When it opens this spring, Gramercy Park will serve Californian cuisine in the evenings, New York City-style sandwiches in the afternoons, and all-American brunch on the weekends. Owner Mark White hopes to open the restaurant by mid-April at 216 Church Street, formerly Crepevine in the Castro.
White is fairly secretive about his background. He says he graduated from the Culinary Institute of America 20 years ago, and went on to own four restaurants in New York. But he sold off his stakes in those restaurants — which he did not name — and now has his eyes on San Francisco. He’s starting a new restaurant group, Madison Avenue Hospitality Group, and plans to open five restaurants within five years here. Gramercy Park is the first.
While White is the mastermind behind the overall vision and menu style, he’s still in the process of hiring an executive chef. “I feel there are more innovative and more creative chefs now than what I can offer,” White says. “I also want to give a platform for an up-and-coming chef to spring off from.”
That’s why the center of the dining room will be a chef’s table, which White says will function as a pop-up within the restaurant, offering a space for guest chefs to serve their own separate menu. The rest of the 1,840-square-foot space will be full of plants, fresh flowers, antique mirrors, marble, and a 12-foot glowing tree growing out of a large communal table — all intended to mimic the look of New York City’s parks. “We really want you to feel like you’re sitting in Gramercy Park,” White says.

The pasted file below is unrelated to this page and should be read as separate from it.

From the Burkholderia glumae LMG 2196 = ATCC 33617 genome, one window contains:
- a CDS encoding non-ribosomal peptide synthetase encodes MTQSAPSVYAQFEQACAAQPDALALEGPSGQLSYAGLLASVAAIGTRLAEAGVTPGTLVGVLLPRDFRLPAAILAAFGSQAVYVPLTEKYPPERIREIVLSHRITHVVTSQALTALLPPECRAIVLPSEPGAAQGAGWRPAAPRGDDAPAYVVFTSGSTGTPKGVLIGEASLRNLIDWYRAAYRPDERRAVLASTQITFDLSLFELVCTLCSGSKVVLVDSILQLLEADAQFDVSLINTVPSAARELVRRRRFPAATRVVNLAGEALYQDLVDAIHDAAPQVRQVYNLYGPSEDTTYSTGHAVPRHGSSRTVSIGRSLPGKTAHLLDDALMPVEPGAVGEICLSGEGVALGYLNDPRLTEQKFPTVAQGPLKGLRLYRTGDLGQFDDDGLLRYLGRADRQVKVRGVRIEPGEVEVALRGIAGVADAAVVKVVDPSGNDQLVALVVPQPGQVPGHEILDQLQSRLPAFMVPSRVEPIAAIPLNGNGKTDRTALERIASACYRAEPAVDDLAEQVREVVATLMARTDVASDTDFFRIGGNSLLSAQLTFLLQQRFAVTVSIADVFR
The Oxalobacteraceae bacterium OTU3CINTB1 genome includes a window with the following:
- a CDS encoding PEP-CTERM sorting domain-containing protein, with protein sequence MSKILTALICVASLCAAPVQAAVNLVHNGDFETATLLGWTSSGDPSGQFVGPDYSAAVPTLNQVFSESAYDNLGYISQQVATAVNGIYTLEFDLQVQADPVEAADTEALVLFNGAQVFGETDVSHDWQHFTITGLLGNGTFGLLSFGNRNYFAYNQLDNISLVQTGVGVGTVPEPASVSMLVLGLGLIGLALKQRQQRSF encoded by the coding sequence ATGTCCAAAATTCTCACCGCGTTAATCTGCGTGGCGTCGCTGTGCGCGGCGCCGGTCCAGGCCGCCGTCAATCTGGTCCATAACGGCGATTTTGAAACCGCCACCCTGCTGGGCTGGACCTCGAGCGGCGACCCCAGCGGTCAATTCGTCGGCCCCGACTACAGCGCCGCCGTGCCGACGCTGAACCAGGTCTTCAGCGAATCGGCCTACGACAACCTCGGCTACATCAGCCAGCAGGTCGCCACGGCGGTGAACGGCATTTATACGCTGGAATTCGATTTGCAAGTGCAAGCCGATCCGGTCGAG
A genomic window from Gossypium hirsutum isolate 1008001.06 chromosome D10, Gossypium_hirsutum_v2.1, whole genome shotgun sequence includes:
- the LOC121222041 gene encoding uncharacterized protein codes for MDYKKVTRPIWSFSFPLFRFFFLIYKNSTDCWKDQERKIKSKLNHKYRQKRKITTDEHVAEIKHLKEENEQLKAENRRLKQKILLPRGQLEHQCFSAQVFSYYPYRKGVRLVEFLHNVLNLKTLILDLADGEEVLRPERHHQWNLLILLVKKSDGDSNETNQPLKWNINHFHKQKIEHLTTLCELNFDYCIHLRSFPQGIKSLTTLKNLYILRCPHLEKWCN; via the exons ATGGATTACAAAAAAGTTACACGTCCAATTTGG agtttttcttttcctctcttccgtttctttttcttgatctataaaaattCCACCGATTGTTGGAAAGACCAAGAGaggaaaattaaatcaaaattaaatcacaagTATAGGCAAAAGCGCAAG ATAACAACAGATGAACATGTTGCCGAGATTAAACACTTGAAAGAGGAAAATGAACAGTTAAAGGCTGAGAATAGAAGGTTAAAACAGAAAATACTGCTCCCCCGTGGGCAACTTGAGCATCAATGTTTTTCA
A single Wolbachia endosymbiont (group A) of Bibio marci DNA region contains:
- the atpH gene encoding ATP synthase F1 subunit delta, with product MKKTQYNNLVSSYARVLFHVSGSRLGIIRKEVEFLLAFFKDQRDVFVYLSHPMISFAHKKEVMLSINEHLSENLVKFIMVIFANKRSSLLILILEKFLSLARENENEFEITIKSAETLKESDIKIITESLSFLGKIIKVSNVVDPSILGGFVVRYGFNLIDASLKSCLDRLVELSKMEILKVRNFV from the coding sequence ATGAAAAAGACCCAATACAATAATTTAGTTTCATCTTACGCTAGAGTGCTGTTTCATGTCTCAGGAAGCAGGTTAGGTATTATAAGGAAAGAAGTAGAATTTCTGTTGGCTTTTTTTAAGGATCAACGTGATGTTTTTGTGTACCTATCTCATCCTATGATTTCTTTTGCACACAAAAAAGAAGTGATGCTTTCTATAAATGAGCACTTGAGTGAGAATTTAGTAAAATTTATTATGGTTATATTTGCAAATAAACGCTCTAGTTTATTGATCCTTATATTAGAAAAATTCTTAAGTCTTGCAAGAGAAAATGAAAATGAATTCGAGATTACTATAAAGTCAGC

The chef will surely put their stamp on Gramercy Park’s menu, but White envisions serving Californian cuisine with “fun, whimsical flavors,” a focus on traditional brunch, and clearly spelled-out options for vegetarian, vegan, gluten-free, and paleo diners. The New York influence will come through richness (“We’re not afraid to put a little fat in our dishes,” White says) and lunch.
“We intend to have New York City deli sandwiches that are a mile high,” he says, adding that Gramercy Park will make its own pastrami alongside matzo ball soup.
At brunch, White hopes to serve everything from French toast to frittatas to gingerbread with eggnog whip. He feels too few San Francisco restaurants serve “a true brunch.” (“Just because you have an egg on your burger doesn’t make it brunch,” he says.) Mimosas will be available right away with the space’s beer and wine license, and White hopes to eventually add cocktails and a full bar.
Gramercy Park will also occupy a smaller, 480-square-foot space next door — dubbed Gramercy Park To-Go — to serve commuters in the morning with coffee and grab-and-go items. It’ll also provide a streamlined area for delivery services like Caviar and Postmates to pick up orders without clogging up the main dining room. Between the two spaces, White hopes Gramercy Park will be the sort of neighborhood spot folks visit multiple times a month.
“We don’t intend on being this super high-end restaurant, he says. “It’s very important to me for people to be able to be in a beautiful environment and not have to spend $100 or $200 per person.”